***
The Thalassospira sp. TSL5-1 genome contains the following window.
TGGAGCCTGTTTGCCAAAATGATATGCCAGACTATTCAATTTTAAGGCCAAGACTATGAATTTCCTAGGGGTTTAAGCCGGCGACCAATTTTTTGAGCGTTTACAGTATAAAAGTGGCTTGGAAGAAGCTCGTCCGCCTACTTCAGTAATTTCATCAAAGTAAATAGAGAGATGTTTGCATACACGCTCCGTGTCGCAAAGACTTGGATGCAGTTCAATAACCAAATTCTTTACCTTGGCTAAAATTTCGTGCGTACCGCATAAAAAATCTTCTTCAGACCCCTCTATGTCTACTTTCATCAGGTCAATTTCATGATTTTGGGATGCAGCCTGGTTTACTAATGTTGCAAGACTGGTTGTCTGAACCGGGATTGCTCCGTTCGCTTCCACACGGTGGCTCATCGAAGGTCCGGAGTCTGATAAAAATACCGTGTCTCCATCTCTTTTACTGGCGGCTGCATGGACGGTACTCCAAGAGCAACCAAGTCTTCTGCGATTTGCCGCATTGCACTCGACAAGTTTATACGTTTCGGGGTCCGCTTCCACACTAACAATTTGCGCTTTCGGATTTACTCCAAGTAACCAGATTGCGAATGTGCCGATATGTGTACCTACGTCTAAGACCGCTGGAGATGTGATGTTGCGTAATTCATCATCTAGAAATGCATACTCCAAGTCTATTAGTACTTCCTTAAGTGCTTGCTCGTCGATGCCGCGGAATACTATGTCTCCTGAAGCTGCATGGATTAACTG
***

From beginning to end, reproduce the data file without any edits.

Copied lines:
The Thalassospira sp. TSL5-1 genome contains the following window.
TGGAGCCTGTTTGCCAAAATGATATGCCAGACTATTCAATTTTAAGGCCAAGACTATGAATTTCCTAGGGGTTTAAGCCGGCGACCAATTTTTTGAGCGTTTACAGTATAAAAGTGGCTTGGAAGAAGCTCGTCCGCCTACTTCAGTAATTTCATCAAAGTAAATAGAGAGATGTTTGCATACACGCTCCGTGTCGCAAAGACTTGGATGCAGTTCAATAACCAAATTCTTTACCTTGGCTAAAATTTCGTGCGTACCGCATAAAAAATCTTCTTCAGACCCCTCTATGTCTACTTTCATCAGGTCAATTTCATGATTTTGGGATGCAGCCTGGTTTACTAATGTTGCAAGACTGGTTGTCTGAACCGGGATTGCTCCGTTCGCTTCCACACGGTGGCTCATCGAAGGTCCGGAGTCTGATAAAAATACCGTGTCTCCATCTCTTTTACTGGCGGCTGCATGGACGGTACTCCAAGAGCAACCAAGTCTTCTGCGATTTGCCGCATTGCACTCGACAAGTTTATACGTTTCGGGGTCCGCTTCCACACTAACAATTTGCGCTTTCGGATTTACTCCAAGTAACCAGATTGCGAATGTGCCGATATGTGTACCTACGTCTAAGACCGCTGGAGATGTGATGTTGCGTAATTCATCATCTAGAAATGCATACTCCAAGTCTATTAGTACTTCCTTAAGTGCTTGCTCGTCGATGCCGCGGAATACTATGTCTCCTGAAGCTGCATGGATTAACTG